First of the qualifying audax rides for PBP 2019 done. Tom Jackson’s Wye Wednesday was on the 20th February. It went well. I was able to confirm no dramas to Tom’s question at the end. Bit more than 200km for me and my riding companion Dave. We both started and finished from our respective homes in Chatham. That made it about 240 km all done.
The weather was unseasonably warm. No ice as there was in 2015 when it was last held. I rode in shorts. Glad I did. I would have overheated had I not. Climate change has so far turned February this year into early spring. The weather did us another good turn with a moderate south-westerly wind all day long. This made the flat section across Romney Marshes over to Hythe a rare pleasure to ride. The breeze also provided periods of assistance on the roads back from Hythe to the Cyclo Park near Gravesend.
I enjoyed having company. As much as I don’t mind riding alone I equally enjoy riding with a companion. The miles melt away when you’re chatting and have someone to take turns at the front. Dave and I started together. I did though inadvertently leave Dave after only 24 km. This was at the info control at Seal. Dave stopped to write the answer down whilst I carried on, unknowingly without him, with the answer in my head.
We met up again after another 40km at the manned control in Headcorn. Dave was in the cafe supping tea and waiting for jam on toast when I arrived. A bit of unknown leapfrogging had occurred due to two unscheduled stops on my part. One to water the plants and the other at a bike shop looking for new pads for my rear brake. The shop did not have any. Anyhow it was just as well Dave did stop to write the answer. My recall of the date required at the info control was out by five years. We rode the rest of the miles from Headcorn together.
The social aspect continued at Wye where a bunch of us were all held up at the railway crossing. Same thing happened in 2015. Not that odd really as I guess we got there around the same time as back then. There are such things as train timetables in spite of what experience may sometimes lead us to believe.
It is a feature of audax rides that there are times when you do not see another soul for mile after mile but when you do come to a stop for 5 minutes or more it becomes apparent how close you have been to others the whole time. Lesson being if you do get a bit lonesome try stopping for a bit. Like buses a bunch of cyclist may all of a sudden come along at once.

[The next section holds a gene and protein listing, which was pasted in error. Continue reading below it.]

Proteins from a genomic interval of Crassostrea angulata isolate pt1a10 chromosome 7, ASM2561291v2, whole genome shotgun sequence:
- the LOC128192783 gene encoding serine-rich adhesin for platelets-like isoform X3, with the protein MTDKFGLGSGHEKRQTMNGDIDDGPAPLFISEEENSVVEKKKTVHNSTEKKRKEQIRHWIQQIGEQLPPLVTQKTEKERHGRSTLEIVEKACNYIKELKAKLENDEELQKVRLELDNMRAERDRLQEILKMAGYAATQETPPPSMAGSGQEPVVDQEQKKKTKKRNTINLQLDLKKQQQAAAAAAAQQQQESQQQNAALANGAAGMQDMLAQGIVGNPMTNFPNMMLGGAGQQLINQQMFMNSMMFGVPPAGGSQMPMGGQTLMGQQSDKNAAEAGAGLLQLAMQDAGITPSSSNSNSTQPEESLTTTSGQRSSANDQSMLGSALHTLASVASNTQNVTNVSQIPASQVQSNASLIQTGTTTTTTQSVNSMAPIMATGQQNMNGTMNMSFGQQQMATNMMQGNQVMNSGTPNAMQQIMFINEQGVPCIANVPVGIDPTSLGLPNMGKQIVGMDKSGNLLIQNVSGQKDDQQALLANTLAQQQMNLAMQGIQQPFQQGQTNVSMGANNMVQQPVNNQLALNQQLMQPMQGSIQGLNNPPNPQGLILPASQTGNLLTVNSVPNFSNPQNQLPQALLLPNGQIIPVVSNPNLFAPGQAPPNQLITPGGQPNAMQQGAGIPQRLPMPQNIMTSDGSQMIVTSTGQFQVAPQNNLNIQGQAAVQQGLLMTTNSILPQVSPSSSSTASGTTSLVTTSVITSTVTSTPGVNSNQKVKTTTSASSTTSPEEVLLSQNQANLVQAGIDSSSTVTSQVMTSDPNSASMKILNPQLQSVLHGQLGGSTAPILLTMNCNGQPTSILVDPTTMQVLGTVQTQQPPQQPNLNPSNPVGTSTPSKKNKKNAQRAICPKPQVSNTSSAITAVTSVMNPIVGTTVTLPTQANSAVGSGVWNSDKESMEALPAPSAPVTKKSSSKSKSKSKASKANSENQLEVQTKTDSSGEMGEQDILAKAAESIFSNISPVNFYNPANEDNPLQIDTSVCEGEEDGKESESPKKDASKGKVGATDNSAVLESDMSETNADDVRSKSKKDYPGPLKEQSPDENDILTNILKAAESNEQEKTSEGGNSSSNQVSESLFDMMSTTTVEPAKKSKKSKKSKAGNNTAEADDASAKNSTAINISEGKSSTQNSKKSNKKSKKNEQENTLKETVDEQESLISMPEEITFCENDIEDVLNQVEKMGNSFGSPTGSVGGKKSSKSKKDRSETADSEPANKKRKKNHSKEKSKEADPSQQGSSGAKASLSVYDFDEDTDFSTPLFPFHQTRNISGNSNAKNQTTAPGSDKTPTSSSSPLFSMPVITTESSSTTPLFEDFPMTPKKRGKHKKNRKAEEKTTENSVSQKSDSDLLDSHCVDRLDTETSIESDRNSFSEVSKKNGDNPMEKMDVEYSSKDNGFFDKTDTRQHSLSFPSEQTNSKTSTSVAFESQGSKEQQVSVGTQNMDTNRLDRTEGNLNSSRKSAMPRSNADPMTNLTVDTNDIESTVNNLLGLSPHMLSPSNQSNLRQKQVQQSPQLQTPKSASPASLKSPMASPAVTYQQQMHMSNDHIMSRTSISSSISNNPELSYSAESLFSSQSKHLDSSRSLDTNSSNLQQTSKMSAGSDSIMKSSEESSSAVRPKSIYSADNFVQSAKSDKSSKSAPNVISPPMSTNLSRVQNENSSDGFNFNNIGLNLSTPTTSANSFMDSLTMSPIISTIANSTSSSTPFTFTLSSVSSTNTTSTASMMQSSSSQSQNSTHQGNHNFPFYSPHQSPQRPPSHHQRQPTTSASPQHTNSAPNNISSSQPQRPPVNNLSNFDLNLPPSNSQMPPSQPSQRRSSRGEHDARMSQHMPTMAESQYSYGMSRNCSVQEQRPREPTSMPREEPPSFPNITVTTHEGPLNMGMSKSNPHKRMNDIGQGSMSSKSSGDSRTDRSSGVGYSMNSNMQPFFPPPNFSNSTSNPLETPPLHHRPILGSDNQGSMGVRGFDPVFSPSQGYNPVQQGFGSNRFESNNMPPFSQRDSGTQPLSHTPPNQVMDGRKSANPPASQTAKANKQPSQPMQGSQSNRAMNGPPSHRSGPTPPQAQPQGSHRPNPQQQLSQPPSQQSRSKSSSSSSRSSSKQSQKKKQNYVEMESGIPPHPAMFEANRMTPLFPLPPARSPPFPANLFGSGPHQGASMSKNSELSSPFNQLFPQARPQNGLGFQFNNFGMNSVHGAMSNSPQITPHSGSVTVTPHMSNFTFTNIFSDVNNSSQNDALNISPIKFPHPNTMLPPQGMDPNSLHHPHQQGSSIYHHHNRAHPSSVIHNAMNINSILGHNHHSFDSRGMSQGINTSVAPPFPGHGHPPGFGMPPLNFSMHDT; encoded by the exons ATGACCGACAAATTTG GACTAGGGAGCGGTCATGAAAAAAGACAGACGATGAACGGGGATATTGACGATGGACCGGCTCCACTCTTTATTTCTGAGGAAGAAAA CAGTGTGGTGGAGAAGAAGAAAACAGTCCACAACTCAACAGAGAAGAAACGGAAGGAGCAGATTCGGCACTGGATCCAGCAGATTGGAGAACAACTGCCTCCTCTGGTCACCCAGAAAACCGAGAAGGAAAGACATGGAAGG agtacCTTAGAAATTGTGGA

Another characteristic of audax rides which I have already referred to is leapfrogging. This lends itself to catching up with people met only on the road. There were several occasions when Dave and I passed a guy called Andy. Andy and I first met when riding LEL in 2017 and then again on the Bryan Chapman Memorial last year. Andy is a great cyclist, pleasant company and has audax heritage I aspire to. Whilst we passed by several times on Wye Wednesday the opportunity for us to catch up did not. Though not until the last eight miles or so before the end, we rode these together, shared stories and finished at the same time.
Unlike in 2015, this year I did not bother taking a camera with me other than the one on my phone. Took just one picture. At the control at Headcorn Aerodrome. There were planes about and it seemed fitting that I should even if it was no more than a poorly composed blurry snapshot. The only thing to do with that then is a ‘artistic interpretation’ as such –
The miles I have put in this year to date have paid off. My fitness is definitely on the ascendancy. There was no point where I can remember feeling done in on this ride. Commitments and schedules meant I could only do a token ride the day after to keep the chain of rides every day this year unbroken. Out again last night for a regular 25 miler. I was taken aback by how easy it felt. In spite of the dark and foggy conditions I did my fastest ride of 2019. The miles this audax put in my legs and subsequent unplanned recovery day have both made me stronger. It’s all good.
The next audax planned in is the Oasts and Coasts 300 in April. I am tempted to get in another 200km in during March. I have a permanent that’s been neglected for a few years I could do and another that will be perfect for a DIY. We shall see.